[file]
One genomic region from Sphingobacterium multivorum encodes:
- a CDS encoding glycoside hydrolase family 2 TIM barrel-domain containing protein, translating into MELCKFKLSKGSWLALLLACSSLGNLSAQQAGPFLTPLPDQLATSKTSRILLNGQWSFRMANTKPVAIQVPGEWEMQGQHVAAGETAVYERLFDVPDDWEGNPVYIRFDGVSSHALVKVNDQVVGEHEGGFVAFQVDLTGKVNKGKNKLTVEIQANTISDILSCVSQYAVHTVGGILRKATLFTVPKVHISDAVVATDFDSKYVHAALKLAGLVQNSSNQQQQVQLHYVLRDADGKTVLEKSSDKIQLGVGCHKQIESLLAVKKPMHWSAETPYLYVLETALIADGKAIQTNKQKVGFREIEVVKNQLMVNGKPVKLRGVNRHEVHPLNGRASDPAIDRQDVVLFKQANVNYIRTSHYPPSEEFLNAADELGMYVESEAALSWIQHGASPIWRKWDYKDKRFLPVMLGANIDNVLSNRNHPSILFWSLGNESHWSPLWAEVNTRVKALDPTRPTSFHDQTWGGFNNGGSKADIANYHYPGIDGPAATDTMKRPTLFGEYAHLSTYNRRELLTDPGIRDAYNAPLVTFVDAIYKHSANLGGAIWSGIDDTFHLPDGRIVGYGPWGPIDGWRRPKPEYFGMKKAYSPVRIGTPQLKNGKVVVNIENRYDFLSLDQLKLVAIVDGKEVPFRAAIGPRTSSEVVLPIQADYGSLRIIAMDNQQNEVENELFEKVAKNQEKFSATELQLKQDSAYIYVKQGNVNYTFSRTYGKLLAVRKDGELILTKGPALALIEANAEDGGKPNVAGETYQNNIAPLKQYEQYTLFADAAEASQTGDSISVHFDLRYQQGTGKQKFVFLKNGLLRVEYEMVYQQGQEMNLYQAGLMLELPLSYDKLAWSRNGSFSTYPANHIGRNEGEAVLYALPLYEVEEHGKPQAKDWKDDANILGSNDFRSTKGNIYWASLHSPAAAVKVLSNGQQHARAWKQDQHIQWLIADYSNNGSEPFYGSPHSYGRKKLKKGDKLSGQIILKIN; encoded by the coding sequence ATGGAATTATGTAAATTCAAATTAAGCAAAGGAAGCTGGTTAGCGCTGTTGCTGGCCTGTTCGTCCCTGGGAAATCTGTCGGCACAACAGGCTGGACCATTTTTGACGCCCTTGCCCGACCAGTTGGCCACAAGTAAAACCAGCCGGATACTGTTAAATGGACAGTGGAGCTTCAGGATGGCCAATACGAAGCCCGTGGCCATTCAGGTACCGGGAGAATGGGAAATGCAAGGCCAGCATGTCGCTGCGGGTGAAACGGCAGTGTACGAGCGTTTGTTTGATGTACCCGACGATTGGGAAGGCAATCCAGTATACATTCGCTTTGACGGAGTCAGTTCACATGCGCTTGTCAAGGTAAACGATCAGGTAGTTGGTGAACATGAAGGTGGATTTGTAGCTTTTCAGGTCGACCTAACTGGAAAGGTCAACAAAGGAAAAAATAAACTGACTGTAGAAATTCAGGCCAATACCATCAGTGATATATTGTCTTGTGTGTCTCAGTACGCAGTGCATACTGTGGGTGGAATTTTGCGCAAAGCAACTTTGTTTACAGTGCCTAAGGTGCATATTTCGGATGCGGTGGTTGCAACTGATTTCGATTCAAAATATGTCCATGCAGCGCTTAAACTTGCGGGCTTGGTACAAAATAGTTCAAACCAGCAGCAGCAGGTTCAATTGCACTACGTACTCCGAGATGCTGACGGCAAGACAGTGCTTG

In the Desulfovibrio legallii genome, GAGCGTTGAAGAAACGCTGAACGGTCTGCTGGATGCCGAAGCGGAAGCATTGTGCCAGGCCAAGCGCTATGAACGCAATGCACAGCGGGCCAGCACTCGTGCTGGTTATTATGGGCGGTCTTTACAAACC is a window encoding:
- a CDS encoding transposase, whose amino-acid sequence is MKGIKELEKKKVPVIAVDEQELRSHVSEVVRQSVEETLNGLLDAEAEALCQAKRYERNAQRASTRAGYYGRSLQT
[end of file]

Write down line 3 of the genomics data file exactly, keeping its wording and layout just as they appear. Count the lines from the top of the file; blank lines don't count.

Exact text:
In the Desulfovibrio legallii genome, GAGCGTTGAAGAAACGCTGAACGGTCTGCTGGATGCCGAAGCGGAAGCATTGTGCCAGGCCAAGCGCTATGAACGCAATGCACAGCGGGCCAGCACTCGTGCTGGTTATTATGGGCGGTCTTTACAAACC is a window encoding: